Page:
How To Survive The Zombie Apocalypse (According To Math)


Dr. Katie Spalding

Katie has a PhD in maths, specializing in the intersection of dynamical systems and number theory.

Freelance Writer


Run, you idiot - haven't you ever heard of Fick's Laws of Diffusion?! Image: fotogestoeber/Shutterstock

Listen, the way things have been going lately, you probably wouldn't be alone in thinking it’s only a matter of time until there’s a full-blown zombie outbreak. And if (or when) the uprising begins, you’re going to need a plan – assuming, that is, you don’t already have one.

Luckily, zombie apocalypses (apocalti?) are one of many areas where the answer all boils down to math. A new video by the inimitable Numberphile explains exactly how Z-Day would go – and how you can best protect yourself.


It turns out that, as anyone who has watched a horror movie knows, zombies are quite like viral particles when you consider them on a population-wide scale: they move around randomly, diffuse throughout a population, and either kill or infect whoever they come into contact with.

So, using a type of math called a partial differential equation, or PDE, it’s possible to work out your best course of action – and unlike the suspiciously-well-groomed survivors in Hollywood zombie films, it definitely doesn’t involve fighting back.

“It’s much better to run away from a zombie than it is to try to slow them down,” explains mathematical biologist Thomas Woolley, whose big brain would probably make him a delicacy for his undead pursuers.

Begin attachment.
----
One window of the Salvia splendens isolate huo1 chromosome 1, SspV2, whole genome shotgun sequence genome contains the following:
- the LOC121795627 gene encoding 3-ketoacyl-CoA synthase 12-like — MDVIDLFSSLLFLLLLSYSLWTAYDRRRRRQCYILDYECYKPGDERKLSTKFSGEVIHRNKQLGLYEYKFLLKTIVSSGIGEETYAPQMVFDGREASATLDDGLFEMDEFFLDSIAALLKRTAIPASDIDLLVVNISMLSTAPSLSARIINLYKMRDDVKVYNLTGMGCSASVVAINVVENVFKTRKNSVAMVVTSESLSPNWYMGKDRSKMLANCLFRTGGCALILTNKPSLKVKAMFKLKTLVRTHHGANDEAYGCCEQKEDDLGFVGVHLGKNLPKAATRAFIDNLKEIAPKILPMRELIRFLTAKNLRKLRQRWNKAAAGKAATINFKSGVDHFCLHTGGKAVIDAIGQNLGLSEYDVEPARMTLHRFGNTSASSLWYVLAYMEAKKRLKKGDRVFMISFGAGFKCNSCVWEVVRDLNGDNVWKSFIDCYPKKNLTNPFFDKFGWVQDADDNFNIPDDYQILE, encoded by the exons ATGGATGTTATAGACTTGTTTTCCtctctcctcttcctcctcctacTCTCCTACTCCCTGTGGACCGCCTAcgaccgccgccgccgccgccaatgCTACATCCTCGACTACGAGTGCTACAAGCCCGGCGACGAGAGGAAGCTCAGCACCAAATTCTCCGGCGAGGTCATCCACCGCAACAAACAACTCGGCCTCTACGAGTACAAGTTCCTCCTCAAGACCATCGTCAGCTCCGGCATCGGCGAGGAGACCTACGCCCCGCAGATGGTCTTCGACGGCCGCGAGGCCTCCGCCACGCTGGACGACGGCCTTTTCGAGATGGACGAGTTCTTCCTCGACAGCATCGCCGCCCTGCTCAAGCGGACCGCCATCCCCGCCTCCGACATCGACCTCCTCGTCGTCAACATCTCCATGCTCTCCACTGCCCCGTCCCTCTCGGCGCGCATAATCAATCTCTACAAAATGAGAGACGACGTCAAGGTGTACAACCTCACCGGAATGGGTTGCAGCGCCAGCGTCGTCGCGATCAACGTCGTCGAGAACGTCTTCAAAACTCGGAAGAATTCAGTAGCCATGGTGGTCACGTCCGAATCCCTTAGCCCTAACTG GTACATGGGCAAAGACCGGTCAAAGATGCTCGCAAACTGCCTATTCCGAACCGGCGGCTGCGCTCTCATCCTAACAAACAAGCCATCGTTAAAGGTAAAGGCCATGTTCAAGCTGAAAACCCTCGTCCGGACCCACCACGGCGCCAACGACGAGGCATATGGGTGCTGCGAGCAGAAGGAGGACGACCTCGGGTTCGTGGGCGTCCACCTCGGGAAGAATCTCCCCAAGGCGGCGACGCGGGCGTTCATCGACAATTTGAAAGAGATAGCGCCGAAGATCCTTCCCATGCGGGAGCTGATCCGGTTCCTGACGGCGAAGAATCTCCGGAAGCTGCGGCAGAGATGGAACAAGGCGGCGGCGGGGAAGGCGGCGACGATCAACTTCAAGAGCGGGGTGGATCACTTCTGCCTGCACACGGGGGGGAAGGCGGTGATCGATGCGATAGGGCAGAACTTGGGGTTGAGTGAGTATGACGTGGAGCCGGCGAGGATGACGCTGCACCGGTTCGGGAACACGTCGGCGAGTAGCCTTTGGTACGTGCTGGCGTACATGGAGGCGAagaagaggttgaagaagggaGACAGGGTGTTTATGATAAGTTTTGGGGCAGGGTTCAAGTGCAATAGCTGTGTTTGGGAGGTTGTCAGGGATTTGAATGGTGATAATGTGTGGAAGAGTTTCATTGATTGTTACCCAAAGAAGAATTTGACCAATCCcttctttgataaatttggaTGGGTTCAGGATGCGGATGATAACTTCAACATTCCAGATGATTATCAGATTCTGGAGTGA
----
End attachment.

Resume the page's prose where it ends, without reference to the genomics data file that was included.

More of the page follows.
“I won’t judge you,” he adds. “I will be at the head of the people [running].”


So what does the math say about defeating a zombie invasion? It’s fairly self-explanatory actually: we just need to kill zombies at a faster rate than they infect other humans.

Since the zombies invade at a rate that’s proportional to their distance from us and their speed of travel, that means the best course of action is to get as far away as possible from the horde of undead. Previous mathematical models of zombie outbreaks – and there have been quite a few – have placed the northern Rockies as your best bet for sanctuary, though rural areas in general would likely stay safe for weeks after major cities got completely zombified.

You might want to stay there for a while, too: one study from 2017 found that within 100 days of patient zero, zombies would outnumber humans a million to one. It would take a long period of breeding and fighting before humans managed to reclaim the planet.

Of course, since your fellow humans are basically zombies in potentia, there is another option: pre-emptive attack. Right now.


But Woolley doesn’t recommend that. Definitely not.

He promises.


  • tag
  • math,

  • humans